In spite of the mainland's economic growth, experts say determining whether the middle class is a myth depends on how you crunch the numbers
China has made great economic progress in just over two decades, yet growth so far has been driven by heavy investment. For it to continue at the current pace, the general consensus among economists is that consumption needs to increase - but it is difficult to say just how many Chinese are in a position to drive this consumption.
A few years ago, Goldman Sachs put the figure at 100 million people, and saw it climbing to 650 million by 2015. McKinsey Global Institute published similar projections. Others claim the number in 2015 will be less than 300 million.
More confusingly, everyone has a different definition of the "middle class" that is supposed to be behind this growth in consumer spending.
"There's no real definition of middle class," said Jonathan Anderson, chief Asia economist at investment bank UBS. "If you want to identify the number of people who can afford a mobile handset, the answer would run to nearly the entire population. If your definition is how many people have 'significant discretionary power', [it's] 100-125 million."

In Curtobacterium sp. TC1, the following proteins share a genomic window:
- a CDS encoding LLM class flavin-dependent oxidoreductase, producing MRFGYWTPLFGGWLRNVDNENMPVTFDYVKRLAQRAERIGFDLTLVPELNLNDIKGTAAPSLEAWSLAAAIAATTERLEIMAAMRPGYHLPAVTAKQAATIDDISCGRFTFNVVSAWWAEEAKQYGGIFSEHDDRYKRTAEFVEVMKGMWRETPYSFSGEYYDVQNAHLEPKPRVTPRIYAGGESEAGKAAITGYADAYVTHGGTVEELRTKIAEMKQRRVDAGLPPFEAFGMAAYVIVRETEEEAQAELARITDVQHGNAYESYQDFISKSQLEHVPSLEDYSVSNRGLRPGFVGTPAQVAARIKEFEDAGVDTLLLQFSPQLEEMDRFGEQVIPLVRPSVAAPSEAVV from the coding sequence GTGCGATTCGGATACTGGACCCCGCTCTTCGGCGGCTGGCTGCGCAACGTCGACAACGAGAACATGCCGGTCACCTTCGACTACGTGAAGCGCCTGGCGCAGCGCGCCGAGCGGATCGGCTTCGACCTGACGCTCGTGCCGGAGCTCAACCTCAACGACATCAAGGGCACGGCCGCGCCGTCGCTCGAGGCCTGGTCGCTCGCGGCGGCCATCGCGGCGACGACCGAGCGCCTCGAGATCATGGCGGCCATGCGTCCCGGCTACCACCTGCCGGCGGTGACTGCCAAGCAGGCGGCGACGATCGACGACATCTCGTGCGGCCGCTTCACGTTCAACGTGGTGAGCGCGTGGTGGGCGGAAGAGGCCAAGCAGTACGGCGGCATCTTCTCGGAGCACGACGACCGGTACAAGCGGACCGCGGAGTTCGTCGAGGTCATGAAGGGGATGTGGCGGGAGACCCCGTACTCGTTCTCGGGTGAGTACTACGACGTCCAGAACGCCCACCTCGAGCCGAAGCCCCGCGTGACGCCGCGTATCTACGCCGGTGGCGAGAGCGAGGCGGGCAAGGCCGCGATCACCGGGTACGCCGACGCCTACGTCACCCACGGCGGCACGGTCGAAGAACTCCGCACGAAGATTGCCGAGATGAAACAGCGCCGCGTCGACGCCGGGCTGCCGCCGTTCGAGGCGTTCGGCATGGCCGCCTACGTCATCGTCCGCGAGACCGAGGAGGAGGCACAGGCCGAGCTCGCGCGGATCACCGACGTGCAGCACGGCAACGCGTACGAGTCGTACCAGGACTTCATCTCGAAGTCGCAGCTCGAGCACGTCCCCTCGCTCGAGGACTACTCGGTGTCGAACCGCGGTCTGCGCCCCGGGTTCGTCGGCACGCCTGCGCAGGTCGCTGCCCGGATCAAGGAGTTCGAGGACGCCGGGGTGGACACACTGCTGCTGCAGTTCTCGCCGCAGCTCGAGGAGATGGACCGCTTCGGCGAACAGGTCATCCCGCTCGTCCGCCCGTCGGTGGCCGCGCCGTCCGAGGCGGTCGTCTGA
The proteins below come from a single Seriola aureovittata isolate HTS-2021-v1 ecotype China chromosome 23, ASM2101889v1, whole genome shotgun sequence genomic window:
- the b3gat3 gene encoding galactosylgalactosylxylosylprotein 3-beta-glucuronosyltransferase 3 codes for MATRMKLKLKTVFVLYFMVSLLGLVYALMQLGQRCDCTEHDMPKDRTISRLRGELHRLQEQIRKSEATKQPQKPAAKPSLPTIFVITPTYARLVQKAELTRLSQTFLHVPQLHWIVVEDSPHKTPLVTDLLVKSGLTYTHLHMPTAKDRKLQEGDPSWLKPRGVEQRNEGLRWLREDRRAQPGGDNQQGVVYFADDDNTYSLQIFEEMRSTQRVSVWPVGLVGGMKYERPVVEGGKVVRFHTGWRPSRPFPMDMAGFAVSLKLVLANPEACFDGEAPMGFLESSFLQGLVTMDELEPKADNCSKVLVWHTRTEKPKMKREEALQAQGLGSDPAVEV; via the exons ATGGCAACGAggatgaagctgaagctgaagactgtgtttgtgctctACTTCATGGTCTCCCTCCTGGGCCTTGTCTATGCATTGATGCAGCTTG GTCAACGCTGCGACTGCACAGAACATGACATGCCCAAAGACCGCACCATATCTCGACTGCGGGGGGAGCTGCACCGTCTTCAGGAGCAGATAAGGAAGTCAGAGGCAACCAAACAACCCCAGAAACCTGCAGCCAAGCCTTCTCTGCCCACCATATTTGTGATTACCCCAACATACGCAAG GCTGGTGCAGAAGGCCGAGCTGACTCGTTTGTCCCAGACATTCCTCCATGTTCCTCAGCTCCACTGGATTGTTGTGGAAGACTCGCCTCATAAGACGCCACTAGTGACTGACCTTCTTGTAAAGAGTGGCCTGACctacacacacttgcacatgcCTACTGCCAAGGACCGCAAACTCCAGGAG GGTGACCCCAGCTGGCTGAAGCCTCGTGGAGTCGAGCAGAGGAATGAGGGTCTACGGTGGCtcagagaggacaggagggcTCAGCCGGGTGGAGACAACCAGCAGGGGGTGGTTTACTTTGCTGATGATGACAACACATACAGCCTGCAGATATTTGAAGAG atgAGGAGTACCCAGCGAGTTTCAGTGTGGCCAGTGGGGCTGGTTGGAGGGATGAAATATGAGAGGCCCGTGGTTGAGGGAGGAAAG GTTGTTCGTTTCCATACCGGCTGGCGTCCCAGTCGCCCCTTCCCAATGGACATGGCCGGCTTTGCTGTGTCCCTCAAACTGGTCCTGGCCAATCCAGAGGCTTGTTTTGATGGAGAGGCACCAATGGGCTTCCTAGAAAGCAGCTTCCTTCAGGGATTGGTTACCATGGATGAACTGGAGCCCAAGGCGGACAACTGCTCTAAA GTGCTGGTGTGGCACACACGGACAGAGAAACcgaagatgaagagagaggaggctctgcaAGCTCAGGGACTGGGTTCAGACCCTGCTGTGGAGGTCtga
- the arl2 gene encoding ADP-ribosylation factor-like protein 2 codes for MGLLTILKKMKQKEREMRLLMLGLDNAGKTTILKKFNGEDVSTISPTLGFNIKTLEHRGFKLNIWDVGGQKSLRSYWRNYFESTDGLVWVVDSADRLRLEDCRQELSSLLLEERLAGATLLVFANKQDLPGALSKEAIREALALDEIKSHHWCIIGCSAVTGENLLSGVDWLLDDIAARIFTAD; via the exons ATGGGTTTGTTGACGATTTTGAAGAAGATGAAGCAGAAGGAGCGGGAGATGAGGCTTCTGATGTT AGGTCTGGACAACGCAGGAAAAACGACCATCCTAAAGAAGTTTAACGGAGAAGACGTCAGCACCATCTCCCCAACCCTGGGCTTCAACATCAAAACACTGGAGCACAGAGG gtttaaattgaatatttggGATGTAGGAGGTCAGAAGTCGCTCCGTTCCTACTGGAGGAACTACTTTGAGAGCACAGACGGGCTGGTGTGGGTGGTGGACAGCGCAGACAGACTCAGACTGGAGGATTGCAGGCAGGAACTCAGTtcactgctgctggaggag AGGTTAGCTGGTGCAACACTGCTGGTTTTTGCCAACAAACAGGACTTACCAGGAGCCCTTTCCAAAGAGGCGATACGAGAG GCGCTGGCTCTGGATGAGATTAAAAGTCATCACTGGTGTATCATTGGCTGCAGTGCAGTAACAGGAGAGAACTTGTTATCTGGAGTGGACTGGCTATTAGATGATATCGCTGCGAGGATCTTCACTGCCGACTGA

Others go even further.
"China doesn't have a middle class," said Arthur Kroeber, director of Dragonomics Research and editor of China Economic Quarterly. He believes the term conjures up too many cultural connotations that simply don't apply - like taking the family of five out in the SUV for dinner and a movie. He prefers to divide Chinese consumers into two classes: Surviving China and Consuming China.
Kroeber recently released a series of studies together with Access Asia, a market research consultancy, which say the primary problem lies with the many sets of retail consumption figures the government releases.
The first is deceptively called "total retail sales of consumer goods" - misleading because it counts all goods purchased, including wholesale, rather than goods sold to people in shops; furthermore, it leaves out the service sector entirely. Yet this figure most closely resembles analysts' estimations of the size of China's retail market. In 2005 it was US$832 billion or US$637 per capita.
Then there is the "private consumption" component of GDP, which was US$671 per capita in 2005, according to government statistics.
"This suggests that retail sales equal 95% of private consumption," the report says, "an obvious impossibility."
Taking all this into account, how much is China really spending?
McKinsey estimates China's total urban disposable income to be roughly US$622 billion but this just leads into a debate on the urban population is calculated. The government puts it at 562 million, something easily disputed by a careful analysis of census data. The official figures include in the "urban" population millions of residents of small towns far from big cities - most of whom are not very well off.